Light Summer Reds

Light summer red wines
Demand for wines lighter in body and alcohol steps up in summer

From the Irish Times, Sat, Jun 20, 2015

In recent years, there has been a slow but perceptible trend towards wines that are lighter in alcohol and in body. The two are different, although they often go hand in hand. For many it means drinking more without ill effects and once the sun comes out, it becomes an imperative. I might drink a glass or two of a full-bodied red with barbecued red meat, but otherwise I head straight for a more refreshing wine that will feel less heavy in the mouth.Thankfully these are becoming more common; there was a time when every red wine seemed to be 14 per cent or more, and packed full of rich fruit and ripe tannins.This style of wine often won medals and trophies at competitions, but were a little too powerful to actually drink. Over the past five years, producers in the New World have realised the consumer is turning away from these wines and have tried to lower alcohol levels – not always an easy thing to achieve. It may actually lead to increased sales, as it can be hard to drink more than a glass of a 14.5 per cent monster, whereas a wine tipping 13 per cent slips down all too easily. A number of companies have released lower alcohol wines and I want to like them, but barring German Riesling, most taste incomplete. White wines at 12-13.5 per cent or lower are relatively easy to come across. Reds are more difficult.

The two best-known light red wines are Gamay and Pinot Noir. Gamay generally means Beaujolais although you will find some good versions elsewhere; the Loire Valley is one place to look (see below). The 10 “crus” of Beaujolais are variations on a theme, markedly different in taste, but almost always light in alcohol and sometimes the nearest thing a red wine can get to white with its delicate fruit and elegance.These wines are often best served cool – chilled is too much, but left in a cool unheated room or in the shade outside (in Ireland) those mouth-watering succulent fruits comes alive.

Further north of Beaujolais lies Pinot Noir country – the great red wines of Burgundy. These are light in body, but often 14-14.5 per cent in alcohol. I would include most of the red wines from the Loire valley in this category, Cabernet Franc in particular. These tend to be light in alcohol with crunchy redcurrant, blackberry fruits and an attractive sappiness. Some wine lovers find them a little too herbaceous but I love them. They are a brilliant foil for cold meats, charcuterie as well as oily fish such as salmon or tuna. Beyond France, Austria is now producing some very good light red wines from the Blaufränkisch and Zweigelt grapes, and the north-west of Spain offers some very good light sweet-savoury reds that are generally low in alcohol. The Italians are very fond of lighter wines generally and the north of Italy produces a huge range of fragrant fruity reds, often made from obscure local grape varieties. Look out for Teroldigo from Trentino (Mitchell & Sons and Supervalu both stock one) as well as Bardolino, some Valpolicella and the fascinating wines of Emilia-Romagna, such as the Sangiovese.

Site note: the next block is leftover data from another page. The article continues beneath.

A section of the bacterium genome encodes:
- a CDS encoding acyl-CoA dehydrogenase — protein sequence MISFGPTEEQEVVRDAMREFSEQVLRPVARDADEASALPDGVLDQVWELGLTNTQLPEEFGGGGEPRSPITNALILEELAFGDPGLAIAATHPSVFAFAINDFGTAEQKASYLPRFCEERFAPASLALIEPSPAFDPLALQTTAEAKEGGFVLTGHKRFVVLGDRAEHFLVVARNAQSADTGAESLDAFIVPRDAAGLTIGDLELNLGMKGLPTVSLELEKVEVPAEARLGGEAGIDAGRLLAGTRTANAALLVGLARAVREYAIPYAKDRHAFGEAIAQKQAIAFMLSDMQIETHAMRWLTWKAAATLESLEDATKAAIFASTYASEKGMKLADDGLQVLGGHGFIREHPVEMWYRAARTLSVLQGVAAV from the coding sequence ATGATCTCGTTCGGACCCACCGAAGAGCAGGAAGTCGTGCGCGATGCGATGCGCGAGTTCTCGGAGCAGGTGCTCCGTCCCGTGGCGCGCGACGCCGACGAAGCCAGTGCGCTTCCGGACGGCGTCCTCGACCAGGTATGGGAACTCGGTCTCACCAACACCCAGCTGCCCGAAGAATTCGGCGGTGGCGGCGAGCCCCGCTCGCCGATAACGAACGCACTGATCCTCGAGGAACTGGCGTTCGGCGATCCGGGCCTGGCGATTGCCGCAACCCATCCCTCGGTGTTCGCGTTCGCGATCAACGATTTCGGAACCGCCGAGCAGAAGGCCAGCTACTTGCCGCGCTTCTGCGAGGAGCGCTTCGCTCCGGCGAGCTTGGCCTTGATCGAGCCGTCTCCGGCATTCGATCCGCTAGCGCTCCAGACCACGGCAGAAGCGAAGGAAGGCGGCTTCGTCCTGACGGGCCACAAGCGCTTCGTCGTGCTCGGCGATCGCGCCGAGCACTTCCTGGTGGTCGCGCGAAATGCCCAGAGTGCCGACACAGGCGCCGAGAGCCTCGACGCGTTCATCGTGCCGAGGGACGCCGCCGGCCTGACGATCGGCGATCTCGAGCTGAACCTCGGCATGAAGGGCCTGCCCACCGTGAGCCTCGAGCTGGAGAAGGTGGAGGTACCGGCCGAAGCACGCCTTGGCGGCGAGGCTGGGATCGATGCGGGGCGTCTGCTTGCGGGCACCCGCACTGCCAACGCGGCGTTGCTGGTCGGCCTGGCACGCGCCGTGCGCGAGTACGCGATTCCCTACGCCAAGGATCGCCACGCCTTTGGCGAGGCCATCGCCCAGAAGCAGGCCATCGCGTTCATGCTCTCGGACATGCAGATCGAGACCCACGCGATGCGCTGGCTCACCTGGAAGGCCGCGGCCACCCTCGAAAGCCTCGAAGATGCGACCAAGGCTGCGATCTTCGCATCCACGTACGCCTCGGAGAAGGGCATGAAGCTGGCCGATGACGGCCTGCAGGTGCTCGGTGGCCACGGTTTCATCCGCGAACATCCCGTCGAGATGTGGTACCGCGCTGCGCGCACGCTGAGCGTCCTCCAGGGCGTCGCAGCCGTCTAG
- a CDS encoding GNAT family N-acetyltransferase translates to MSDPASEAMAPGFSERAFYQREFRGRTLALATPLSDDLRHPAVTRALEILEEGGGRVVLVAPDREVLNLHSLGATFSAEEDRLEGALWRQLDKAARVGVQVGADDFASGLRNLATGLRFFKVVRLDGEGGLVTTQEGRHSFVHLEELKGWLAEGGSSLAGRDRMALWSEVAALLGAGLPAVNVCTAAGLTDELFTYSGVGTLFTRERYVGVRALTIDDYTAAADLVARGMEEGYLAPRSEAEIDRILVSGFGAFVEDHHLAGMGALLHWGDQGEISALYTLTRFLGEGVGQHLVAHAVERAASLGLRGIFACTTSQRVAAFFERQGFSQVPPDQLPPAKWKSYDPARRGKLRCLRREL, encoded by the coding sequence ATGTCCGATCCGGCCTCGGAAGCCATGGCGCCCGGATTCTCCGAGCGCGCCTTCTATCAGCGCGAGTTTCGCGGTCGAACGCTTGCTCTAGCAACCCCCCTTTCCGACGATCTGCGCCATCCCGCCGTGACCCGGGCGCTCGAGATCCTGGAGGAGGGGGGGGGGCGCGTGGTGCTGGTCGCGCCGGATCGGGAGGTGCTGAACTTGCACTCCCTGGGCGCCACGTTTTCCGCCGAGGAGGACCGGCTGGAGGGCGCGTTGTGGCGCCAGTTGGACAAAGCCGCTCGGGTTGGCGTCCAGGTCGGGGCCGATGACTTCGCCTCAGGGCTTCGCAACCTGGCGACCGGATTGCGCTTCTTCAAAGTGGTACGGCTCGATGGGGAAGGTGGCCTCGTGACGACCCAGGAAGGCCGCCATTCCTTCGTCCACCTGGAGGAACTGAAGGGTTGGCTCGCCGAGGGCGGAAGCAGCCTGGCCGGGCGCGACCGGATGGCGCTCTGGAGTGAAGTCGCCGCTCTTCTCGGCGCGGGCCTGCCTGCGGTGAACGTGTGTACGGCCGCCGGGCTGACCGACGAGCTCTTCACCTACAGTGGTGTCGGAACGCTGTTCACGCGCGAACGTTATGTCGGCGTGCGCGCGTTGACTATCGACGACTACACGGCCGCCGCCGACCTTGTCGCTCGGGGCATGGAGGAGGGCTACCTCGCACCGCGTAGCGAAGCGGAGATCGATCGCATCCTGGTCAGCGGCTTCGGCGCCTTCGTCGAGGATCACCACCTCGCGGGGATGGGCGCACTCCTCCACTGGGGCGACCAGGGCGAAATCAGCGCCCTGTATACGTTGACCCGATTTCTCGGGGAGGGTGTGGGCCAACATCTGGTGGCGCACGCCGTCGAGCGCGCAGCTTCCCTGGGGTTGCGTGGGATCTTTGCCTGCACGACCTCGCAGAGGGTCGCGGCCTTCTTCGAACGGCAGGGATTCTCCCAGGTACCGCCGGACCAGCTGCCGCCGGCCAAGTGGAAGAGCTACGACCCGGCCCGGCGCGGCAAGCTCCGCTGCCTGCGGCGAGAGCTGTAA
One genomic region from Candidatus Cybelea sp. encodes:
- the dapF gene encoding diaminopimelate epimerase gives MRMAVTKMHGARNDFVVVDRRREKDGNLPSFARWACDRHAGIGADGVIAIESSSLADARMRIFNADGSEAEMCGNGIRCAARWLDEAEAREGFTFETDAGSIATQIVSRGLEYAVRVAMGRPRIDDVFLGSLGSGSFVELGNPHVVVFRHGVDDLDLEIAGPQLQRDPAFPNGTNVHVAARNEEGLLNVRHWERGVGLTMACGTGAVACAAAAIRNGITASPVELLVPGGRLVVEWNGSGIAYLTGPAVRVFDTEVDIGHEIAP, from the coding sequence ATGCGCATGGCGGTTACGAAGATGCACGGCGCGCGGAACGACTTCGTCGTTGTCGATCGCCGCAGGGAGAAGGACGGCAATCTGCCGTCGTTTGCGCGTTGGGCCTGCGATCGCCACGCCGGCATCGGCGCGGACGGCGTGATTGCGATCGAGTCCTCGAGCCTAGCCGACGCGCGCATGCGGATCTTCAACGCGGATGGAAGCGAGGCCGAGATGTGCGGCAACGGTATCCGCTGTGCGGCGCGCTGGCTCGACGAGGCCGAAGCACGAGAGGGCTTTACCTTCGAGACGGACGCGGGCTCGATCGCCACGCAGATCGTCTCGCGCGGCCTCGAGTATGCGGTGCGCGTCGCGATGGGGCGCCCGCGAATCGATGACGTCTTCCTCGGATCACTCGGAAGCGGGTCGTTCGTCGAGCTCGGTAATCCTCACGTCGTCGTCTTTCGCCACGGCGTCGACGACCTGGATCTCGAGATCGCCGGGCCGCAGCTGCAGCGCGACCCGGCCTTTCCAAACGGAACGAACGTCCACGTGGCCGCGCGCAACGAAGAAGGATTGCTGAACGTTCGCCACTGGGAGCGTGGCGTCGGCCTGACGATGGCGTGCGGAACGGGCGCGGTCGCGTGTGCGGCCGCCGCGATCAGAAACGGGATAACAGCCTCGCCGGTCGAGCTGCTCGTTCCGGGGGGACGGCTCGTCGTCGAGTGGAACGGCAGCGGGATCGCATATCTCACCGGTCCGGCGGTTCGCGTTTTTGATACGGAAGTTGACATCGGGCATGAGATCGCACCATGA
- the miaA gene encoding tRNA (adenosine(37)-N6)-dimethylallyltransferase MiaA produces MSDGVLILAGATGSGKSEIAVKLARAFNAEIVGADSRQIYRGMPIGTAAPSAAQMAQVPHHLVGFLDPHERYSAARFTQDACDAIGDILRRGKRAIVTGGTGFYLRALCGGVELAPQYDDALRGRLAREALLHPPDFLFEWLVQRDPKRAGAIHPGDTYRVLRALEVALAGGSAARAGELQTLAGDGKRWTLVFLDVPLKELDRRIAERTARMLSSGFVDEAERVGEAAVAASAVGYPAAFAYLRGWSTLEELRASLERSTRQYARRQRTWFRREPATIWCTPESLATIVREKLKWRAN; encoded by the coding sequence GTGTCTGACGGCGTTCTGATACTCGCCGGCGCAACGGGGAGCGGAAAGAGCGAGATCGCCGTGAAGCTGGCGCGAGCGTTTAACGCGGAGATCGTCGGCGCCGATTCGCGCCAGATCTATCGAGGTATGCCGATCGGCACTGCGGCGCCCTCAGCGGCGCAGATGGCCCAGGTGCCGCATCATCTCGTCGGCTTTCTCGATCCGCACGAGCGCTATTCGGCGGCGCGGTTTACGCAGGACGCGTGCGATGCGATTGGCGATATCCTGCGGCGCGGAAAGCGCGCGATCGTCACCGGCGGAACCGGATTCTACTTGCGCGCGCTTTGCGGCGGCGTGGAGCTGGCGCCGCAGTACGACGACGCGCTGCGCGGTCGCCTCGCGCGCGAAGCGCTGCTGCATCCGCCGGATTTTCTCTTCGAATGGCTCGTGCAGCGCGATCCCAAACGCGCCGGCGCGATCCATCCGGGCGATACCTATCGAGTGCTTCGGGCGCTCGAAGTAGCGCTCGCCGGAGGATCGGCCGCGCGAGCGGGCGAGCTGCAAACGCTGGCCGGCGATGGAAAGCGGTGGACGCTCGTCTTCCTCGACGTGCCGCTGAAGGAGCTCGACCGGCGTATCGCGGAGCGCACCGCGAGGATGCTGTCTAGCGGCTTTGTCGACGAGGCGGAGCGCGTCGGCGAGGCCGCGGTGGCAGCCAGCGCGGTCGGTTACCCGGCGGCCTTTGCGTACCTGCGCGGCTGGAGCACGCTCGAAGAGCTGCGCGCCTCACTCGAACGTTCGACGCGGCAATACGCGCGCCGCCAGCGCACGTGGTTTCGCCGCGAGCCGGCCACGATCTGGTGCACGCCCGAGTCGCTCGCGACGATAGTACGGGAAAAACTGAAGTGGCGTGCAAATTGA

New World reds tend to be bigger and higher in alcohol, although several countries, including Chile, New Zealand and Australia produce very good Pinot Noir. Chile and New Zealand can also make very good Cabernet Sauvignon, a grape that can ripen properly at 12.5 per cent alcohol.If you like red wine, but suffer from headaches after just one glass, it might be worth trying lighter, less tannic wines. The causes of red wine headache are still unclear; some believe they are caused by the high levels of histamines in red wine, others by the tannins. Wines that have been macerated for shorter periods and are less extracted seem less likely to cause headaches.

Image 14Frappato 2013 IGT Terre Siciliane

Juicy light easy summery strawberry fruits – a great seasonal quaffing wine.

Stockists: Marks & Spencer

DSCF5304Sangoiovese Rubicone Medici Ermete

Charming, dangerously moreish wine with light ripe cherry and raspberry fruits. Amazing value for money.

Stockists: Sheridans Cheesemongers

Image 13Gamay Le Bois Jacou 2014, Jean-Francois Gamay Mérieau

Free-flowing fresh cherry fruits with a nice earthy edge.

Stockists: Terroirs, Donnybrook

Posted in: Irish Times

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